NCAA

NCAA Tournament denies Bay Area showcase

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NCAA Tournament denies Bay Area showcase

The fallout for the St. Marys basketball team from Cals horrific 65-54 beatdown from South Florida Wednesday is ...

... well, none, really. Doesnt matter a jot.
RECAP: Cal's season comes to ugly end

This seems easy if you assume as most right-thinking folk do that teams go into tunnel vision-mode as the NCAA Tournament begins. The Galloping Gaels, other than a presser Thursday afternoon expected to reveal no secrets or sterling insights from the particulars, are all into Purdue, except for the assistants breaking down Kansas and Detroit on the just-in-case plan.

But fans think differently. They think in terms of defending the honor of the Bay Area (as if there was some), or the Pacific-12 (big in the NIT, not so much where people are looking), or the WCC (BYU has already made it a big tournament).

And nothing could be less interesting to the performers. Their world is about themselves; Rob Jones isnt talking about Victor Rudd (South Florida), hes talking about Robbie Hummel. He may also be talking about studies, or girls, or a million other things, but on the list of things that are on his list, Victor Rudd is way down it either way.

Thats why players tend to be so impatient the day before a tournament game. The waiting and not knowing has killed them, and though like fans they tend to pay attention to the big teams or the ones they know, in this case Cal and St. Marys may as well be Neptune and Mercury.

Too bad, too. Both are programs that by clashing shields become better for the experience, and their fans would get a kick-start out of it as well. In fact, a Bay Area tournament (a non-starter of an idea from long ago) would be ideal.

But coaches are risk-averse, especially the higher you go on the reputational food chain, and Cals version is that St. Marys cant help them but could certainly hurt them, while St. Marys version is that Cal cant hurt them and certainly help them.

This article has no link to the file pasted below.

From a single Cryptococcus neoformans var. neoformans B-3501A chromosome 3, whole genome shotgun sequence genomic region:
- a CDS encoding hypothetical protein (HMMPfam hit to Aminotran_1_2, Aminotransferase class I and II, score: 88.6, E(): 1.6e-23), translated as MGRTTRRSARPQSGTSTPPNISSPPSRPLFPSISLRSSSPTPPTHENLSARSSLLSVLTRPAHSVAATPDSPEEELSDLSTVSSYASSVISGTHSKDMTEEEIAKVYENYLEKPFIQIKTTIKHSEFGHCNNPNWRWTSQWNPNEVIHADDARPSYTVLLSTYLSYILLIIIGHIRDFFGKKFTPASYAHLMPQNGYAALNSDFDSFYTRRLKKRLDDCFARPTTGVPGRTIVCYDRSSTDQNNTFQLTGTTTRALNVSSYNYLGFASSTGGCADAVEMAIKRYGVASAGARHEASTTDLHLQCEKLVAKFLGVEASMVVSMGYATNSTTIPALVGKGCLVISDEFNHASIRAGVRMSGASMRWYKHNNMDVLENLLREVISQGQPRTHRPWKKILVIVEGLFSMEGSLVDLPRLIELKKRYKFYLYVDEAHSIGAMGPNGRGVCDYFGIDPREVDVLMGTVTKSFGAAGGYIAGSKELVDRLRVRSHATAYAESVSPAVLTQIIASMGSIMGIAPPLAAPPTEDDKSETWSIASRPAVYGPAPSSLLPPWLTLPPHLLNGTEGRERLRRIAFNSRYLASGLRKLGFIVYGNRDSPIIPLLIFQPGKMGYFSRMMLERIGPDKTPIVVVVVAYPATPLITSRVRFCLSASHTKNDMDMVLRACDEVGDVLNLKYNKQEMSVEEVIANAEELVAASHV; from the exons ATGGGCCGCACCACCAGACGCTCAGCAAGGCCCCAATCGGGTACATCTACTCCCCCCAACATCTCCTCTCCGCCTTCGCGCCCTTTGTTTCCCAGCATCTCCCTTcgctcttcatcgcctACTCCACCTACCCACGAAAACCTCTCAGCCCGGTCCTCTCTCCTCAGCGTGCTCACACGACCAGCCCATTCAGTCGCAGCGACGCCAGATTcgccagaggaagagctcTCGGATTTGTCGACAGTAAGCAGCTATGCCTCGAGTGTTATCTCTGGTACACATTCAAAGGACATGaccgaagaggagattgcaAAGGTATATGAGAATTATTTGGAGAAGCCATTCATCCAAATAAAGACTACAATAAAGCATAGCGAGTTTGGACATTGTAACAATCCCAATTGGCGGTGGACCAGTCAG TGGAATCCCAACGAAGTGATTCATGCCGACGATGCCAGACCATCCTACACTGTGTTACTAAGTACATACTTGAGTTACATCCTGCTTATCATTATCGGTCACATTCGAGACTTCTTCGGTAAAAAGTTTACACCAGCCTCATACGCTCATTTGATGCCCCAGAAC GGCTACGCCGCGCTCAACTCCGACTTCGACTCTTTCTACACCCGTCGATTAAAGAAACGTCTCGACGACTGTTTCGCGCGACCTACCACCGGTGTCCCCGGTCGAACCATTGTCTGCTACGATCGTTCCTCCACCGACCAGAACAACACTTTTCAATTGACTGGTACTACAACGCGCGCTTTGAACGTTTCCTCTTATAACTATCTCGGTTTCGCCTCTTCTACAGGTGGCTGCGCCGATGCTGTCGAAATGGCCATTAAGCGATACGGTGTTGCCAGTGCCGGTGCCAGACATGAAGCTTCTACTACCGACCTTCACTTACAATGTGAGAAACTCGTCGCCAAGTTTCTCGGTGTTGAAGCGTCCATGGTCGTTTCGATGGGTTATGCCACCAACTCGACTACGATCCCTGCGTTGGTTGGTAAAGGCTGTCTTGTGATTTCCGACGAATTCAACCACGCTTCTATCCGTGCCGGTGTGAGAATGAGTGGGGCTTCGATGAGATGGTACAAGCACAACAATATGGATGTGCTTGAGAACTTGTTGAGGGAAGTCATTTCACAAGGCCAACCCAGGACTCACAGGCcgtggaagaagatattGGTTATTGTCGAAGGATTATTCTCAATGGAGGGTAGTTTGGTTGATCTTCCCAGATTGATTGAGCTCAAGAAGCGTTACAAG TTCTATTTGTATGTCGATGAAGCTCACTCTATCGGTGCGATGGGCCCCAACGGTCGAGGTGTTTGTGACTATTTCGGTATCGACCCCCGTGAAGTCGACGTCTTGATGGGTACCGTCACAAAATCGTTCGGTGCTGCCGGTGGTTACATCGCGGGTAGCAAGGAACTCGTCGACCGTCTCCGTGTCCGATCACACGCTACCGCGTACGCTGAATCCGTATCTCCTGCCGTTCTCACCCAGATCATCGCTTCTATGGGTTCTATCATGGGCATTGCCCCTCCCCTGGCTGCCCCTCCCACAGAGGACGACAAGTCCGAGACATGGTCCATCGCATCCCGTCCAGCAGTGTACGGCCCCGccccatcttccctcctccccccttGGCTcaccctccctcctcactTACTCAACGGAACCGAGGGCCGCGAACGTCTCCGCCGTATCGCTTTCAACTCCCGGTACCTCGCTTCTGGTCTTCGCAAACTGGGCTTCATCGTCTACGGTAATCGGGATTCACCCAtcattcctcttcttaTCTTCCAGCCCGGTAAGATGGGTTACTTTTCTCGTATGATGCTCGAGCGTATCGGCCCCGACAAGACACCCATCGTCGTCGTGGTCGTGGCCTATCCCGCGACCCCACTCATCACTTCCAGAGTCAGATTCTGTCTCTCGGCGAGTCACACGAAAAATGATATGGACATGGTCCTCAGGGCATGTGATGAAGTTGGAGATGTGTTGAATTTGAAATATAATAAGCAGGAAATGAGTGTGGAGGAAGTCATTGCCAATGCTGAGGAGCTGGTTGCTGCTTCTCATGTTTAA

Thats the bigger picture. The smaller picture is, St. Marys plays tomorrow, and Cal plays in November. Ships not even passing in the night, and honor aint got nothin to do with it.

Ray Ratto is a columnist for CSNBayArea.com

Pac-12 basketball teams near Barcelona terrorist attack safe

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AP

Pac-12 basketball teams near Barcelona terrorist attack safe

Men's basketball teams from Oregon State, Clemson and Arizona were staying at a hotel in Barcelona, Spain, near where a van drove into pedestrians on Thursday, but team officials said everyone was safe.

Spanish police have confirmed they are investigating the bloodshed in Barcelona's historic Las Ramblas district as a terror attack. The area is a popular summer tourist spot.

Tulane also was playing in Barcelona, but it was unclear if they were staying in the same hotel as the other teams.

Oregon State assistant coach Gregg Gottlieb posted to Facebook: "We are all luckily ok. Our hotel/restaurant is located right on Las Ramblas. This tragedy happened right in front of us as our team just sat down for pregame meal. Thoughts and prayers for all those that are were hurt."

The Beavers' game Thursday night was canceled. It was supposed to be the first of a five-game tour.